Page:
Some countries are gradually lifting their lockdown measures in an attempt to jump-start their economies.

After months of lockdowns, countries are starting to reopen their economies — gradually easing to a new kind of normal in spite of the coronavirus remaining as a huge global threat.

In order to monitor how countries move during the pandemic, Google created the COVID-19 Community Mobility Reports, a tool which compiles the changes in the responses implemented by individual countries in order to combat COVID-19.

To better see these changes, Visual Capitalist illustrated the Google data in their recently published chart.

Highlights

For their chart, Visual Capitalist included 41 countries from the Google database. In terms of the status of each during the COVID-19 pandemic, the economies can be plotted into four quadrants created based on two variables: mobility and recovery.

  • High Mobility, Low Recovery. These countries have started reopening in spite of their struggle with recovery. Some countries haven’t even imposed lockdown measures to start with. This poses the risk of aggravating the spread of COVID-19 among these countries.Examples: Greece, Poland, Brazil
  • High Mobility, High Recovery. Unlike the first type, these countries have relaxed their lockdowns paired with a fast pace of recovery. Because of the high level of mobility, a second spike might occur if these countries become too complacent. However, a lot of the countries which are known to have responded effectively when the pandemic emerged are located in this quadrant.Examples: Vietnam, Taiwan, South Korea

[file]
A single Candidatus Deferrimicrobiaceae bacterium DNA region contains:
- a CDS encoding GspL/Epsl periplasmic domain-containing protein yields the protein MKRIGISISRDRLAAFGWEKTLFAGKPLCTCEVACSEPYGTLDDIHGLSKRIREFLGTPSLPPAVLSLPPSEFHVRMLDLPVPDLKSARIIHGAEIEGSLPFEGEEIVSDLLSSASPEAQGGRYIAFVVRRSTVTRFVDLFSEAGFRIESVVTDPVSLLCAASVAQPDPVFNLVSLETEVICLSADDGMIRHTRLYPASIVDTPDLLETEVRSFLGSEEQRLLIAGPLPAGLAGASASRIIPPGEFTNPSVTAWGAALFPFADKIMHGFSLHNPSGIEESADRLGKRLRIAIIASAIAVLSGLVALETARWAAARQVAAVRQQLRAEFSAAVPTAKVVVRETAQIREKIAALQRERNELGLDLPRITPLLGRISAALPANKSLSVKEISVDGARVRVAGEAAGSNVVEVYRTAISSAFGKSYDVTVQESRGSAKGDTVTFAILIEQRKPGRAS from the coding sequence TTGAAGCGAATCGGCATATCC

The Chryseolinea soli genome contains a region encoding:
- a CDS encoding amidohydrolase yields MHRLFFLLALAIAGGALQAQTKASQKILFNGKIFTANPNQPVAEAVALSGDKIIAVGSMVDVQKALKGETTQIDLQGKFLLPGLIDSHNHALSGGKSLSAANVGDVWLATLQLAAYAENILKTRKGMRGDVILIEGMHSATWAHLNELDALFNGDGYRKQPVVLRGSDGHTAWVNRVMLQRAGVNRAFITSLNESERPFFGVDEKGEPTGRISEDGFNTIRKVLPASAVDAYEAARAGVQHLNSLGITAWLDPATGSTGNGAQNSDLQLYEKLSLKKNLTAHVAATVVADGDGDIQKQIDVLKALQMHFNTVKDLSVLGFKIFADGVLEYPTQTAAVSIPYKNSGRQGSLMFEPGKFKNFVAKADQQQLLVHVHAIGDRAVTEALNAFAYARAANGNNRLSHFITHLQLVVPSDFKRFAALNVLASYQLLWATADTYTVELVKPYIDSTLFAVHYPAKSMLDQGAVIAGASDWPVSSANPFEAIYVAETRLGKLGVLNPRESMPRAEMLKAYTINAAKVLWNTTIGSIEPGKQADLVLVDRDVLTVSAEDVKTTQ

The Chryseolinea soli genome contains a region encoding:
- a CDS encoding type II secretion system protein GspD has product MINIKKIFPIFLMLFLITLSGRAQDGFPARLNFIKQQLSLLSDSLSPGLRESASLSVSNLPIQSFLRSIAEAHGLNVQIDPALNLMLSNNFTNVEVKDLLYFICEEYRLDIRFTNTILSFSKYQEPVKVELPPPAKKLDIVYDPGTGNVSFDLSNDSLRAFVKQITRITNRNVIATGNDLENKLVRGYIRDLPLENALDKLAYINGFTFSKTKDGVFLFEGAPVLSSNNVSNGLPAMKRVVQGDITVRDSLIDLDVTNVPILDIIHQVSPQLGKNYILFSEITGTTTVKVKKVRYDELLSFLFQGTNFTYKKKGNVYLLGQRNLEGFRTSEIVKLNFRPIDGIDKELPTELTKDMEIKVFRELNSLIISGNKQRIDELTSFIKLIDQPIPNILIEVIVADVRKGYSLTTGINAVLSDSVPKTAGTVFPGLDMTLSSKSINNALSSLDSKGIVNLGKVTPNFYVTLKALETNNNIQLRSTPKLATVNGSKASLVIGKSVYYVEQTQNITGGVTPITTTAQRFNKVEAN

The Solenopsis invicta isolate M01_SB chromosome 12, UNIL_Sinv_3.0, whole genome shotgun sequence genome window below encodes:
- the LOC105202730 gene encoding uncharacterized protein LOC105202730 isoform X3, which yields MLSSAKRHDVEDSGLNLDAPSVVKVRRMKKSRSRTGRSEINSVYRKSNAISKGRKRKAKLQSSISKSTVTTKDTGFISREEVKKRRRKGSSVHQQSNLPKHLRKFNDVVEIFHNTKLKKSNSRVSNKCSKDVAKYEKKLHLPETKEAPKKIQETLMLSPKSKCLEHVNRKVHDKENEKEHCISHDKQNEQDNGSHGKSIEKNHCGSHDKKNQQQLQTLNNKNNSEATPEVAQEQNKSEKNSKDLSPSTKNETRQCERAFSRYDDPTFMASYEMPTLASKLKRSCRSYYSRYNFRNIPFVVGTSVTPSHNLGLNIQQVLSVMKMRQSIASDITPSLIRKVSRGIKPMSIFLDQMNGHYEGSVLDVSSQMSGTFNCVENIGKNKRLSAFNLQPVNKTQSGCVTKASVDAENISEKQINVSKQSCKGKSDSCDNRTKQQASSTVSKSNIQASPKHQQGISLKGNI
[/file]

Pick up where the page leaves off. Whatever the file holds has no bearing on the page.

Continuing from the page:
• Low Mobility, Low Recovery. These countries are still largely plagued by COVID-19, with this their governments have retained strict lockdown measures until now.Examples: U.S., United Kingdom, France
  • Low Mobility, High Recovery. These countries are on a good track in flattening the curve. In fact, some of the model countries in terms of pandemic response like Germany are located in this quadrant. While this may be so, their governments have played it safe and kept the lockdown measures in place.Examples. Singapore, Denmark, Switzerland
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Google measures the recovery rate by obtaining the total number of recoveries and computing its share relative to the total number of confirmed cases. Meanwhile, the mobility rate of a country serves as a proxy metric for economic activity.

Road to recovery

While stopping the global pandemic is the top priority, keeping economies alive cannot be neglected, either. However, careful planning and effective execution are required to successfully strike a balance between safety and sufficient economic activity.

According to Dr. Peter Drobac, a health expert from Oxford Saïd Business School, there are three general criteria which need to be satisfied when reopening an economy to minimise the risk of a second wave:

  1. The curve must have been bent first.
  2. Their health care systems must have sufficient capacities.
  3. Systems for mass testing, contact tracing, and isolation must be present to enable the quick handling of new cases.

Meanwhile, other researchers recommend that countries retain their lockdowns in some capacity until a vaccine for the coronavirus causing COVID-19 is created. This is because fully reopening will also lead to serious economic and health losses in the event of a COVID-19 resurgence since resource-intensive responses would be needed to flatten the curve once more.

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